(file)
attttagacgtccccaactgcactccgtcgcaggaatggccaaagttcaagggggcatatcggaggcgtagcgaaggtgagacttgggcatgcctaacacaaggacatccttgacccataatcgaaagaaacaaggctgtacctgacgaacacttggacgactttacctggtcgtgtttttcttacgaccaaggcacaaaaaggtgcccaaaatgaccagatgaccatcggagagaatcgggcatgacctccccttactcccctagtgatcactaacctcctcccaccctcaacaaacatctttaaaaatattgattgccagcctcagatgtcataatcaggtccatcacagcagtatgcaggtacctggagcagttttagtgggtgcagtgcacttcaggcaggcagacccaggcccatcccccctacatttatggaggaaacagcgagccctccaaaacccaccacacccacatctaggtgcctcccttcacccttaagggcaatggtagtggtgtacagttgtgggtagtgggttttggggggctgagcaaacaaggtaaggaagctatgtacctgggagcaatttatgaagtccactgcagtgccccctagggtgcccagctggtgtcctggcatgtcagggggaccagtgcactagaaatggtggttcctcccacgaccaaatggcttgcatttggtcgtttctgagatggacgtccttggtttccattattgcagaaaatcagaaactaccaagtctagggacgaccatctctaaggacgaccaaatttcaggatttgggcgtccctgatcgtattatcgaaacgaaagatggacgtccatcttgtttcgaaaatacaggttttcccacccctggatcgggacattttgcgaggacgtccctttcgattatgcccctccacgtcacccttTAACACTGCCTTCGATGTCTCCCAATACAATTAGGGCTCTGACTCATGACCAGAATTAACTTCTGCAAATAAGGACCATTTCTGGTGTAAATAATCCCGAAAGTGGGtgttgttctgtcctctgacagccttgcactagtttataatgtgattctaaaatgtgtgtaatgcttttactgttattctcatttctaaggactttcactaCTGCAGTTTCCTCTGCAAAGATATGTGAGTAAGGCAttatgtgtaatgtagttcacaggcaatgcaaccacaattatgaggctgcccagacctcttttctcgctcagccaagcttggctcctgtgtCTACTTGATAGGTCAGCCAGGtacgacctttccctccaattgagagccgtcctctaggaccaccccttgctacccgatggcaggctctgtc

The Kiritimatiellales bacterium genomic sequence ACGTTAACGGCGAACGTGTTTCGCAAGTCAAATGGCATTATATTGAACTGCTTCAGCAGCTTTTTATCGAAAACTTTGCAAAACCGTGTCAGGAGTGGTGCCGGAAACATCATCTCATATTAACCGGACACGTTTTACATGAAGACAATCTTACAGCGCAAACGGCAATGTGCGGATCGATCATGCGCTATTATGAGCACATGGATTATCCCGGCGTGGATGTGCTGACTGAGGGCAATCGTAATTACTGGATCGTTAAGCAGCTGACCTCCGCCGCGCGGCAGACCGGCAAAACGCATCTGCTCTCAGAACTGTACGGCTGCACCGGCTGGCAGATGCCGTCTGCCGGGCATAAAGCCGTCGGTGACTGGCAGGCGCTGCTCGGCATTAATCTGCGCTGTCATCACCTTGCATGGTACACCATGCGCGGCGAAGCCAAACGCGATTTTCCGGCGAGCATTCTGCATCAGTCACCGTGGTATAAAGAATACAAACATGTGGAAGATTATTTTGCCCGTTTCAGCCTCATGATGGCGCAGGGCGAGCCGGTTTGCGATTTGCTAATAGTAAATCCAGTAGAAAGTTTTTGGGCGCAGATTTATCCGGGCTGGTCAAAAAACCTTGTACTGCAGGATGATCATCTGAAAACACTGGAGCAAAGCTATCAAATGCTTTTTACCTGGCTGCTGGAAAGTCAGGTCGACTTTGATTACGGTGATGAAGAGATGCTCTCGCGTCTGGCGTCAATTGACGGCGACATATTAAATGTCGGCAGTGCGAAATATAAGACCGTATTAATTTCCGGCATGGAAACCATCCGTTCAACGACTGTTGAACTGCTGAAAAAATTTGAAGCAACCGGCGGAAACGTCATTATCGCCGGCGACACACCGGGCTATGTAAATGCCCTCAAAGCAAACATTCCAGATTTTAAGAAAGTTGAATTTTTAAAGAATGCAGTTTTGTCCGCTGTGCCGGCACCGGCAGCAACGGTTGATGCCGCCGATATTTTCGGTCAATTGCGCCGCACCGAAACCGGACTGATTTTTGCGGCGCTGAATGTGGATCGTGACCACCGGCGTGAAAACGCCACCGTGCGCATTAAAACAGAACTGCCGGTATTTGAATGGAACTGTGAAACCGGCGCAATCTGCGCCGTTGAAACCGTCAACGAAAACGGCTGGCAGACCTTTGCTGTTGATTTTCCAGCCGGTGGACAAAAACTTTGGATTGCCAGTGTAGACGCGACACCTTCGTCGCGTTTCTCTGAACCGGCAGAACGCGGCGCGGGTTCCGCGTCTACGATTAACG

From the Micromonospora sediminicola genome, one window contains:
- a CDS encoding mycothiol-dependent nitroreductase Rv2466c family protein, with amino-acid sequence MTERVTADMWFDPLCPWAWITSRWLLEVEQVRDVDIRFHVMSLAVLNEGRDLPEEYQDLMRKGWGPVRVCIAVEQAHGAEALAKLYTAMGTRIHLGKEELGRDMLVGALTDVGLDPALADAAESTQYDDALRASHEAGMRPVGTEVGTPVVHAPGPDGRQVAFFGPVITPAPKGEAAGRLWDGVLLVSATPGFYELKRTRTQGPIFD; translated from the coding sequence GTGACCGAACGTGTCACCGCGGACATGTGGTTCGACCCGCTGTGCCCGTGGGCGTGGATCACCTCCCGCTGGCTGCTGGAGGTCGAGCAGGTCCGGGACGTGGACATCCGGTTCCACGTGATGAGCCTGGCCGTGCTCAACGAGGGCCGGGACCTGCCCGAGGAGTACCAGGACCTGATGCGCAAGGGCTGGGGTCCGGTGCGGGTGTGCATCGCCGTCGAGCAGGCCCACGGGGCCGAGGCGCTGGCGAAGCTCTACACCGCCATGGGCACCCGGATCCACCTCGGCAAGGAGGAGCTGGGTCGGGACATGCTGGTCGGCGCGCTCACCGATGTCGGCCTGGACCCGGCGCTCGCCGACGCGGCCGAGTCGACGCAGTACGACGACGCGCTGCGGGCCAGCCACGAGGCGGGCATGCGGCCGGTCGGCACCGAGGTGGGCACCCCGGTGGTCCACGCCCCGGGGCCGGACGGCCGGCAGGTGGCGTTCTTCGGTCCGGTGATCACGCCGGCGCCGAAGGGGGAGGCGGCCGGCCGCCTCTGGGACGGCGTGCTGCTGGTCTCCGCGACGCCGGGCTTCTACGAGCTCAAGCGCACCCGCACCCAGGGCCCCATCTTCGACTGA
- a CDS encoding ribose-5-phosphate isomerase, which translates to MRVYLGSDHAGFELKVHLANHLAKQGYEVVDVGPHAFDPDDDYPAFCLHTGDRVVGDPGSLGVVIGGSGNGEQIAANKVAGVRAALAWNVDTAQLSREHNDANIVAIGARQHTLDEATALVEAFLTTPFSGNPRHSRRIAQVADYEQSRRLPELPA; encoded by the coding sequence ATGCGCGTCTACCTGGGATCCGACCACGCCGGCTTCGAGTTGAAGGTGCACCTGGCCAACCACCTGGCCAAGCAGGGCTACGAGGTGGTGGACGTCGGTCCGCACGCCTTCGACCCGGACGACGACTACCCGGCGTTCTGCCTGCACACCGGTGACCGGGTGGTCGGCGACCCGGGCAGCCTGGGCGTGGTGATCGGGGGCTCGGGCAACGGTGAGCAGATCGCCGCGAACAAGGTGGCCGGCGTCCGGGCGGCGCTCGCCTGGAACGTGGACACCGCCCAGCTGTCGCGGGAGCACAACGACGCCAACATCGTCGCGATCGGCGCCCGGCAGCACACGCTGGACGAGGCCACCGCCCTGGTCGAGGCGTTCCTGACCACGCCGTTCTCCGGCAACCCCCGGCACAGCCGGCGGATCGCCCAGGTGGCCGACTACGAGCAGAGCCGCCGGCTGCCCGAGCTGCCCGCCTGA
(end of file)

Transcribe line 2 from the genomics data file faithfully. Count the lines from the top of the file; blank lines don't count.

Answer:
The Kiritimatiellales bacterium genomic sequence ACGTTAACGGCGAACGTGTTTCGCAAGTCAAATGGCATTATATTGAACTGCTTCAGCAGCTTTTTATCGAAAACTTTGCAAAACCGTGTCAGGAGTGGTGCCGGAAACATCATCTCATATTAACCGGACACGTTTTACATGAAGACAATCTTACAGCGCAAACGGCAATGTGCGGATCGATCATGCGCTATTATGAGCACATGGATTATCCCGGCGTGGATGTGCTGACTGAGGGCAATCGTAATTACTGGATCGTTAAGCAGCTGACCTCCGCCGCGCGGCAGACCGGCAAAACGCATCTGCTCTCAGAACTGTACGGCTGCACCGGCTGGCAGATGCCGTCTGCCGGGCATAAAGCCGTCGGTGACTGGCAGGCGCTGCTCGGCATTAATCTGCGCTGTCATCACCTTGCATGGTACACCATGCGCGGCGAAGCCAAACGCGATTTTCCGGCGAGCATTCTGCATCAGTCACCGTGGTATAAAGAATACAAACATGTGGAAGATTATTTTGCCCGTTTCAGCCTCATGATGGCGCAGGGCGAGCCGGTTTGCGATTTGCTAATAGTAAATCCAGTAGAAAGTTTTTGGGCGCAGATTTATCCGGGCTGGTCAAAAAACCTTGTACTGCAGGATGATCATCTGAAAACACTGGAGCAAAGCTATCAAATGCTTTTTACCTGGCTGCTGGAAAGTCAGGTCGACTTTGATTACGGTGATGAAGAGATGCTCTCGCGTCTGGCGTCAATTGACGGCGACATATTAAATGTCGGCAGTGCGAAATATAAGACCGTATTAATTTCCGGCATGGAAACCATCCGTTCAACGACTGTTGAACTGCTGAAAAAATTTGAAGCAACCGGCGGAAACGTCATTATCGCCGGCGACACACCGGGCTATGTAAATGCCCTCAAAGCAAACATTCCAGATTTTAAGAAAGTTGAATTTTTAAAGAATGCAGTTTTGTCCGCTGTGCCGGCACCGGCAGCAACGGTTGATGCCGCCGATATTTTCGGTCAATTGCGCCGCACCGAAACCGGACTGATTTTTGCGGCGCTGAATGTGGATCGTGACCACCGGCGTGAAAACGCCACCGTGCGCATTAAAACAGAACTGCCGGTATTTGAATGGAACTGTGAAACCGGCGCAATCTGCGCCGTTGAAACCGTCAACGAAAACGGCTGGCAGACCTTTGCTGTTGATTTTCCAGCCGGTGGACAAAAACTTTGGATTGCCAGTGTAGACGCGACACCTTCGTCGCGTTTCTCTGAACCGGCAGAACGCGGCGCGGGTTCCGCGTCTACGATTAACG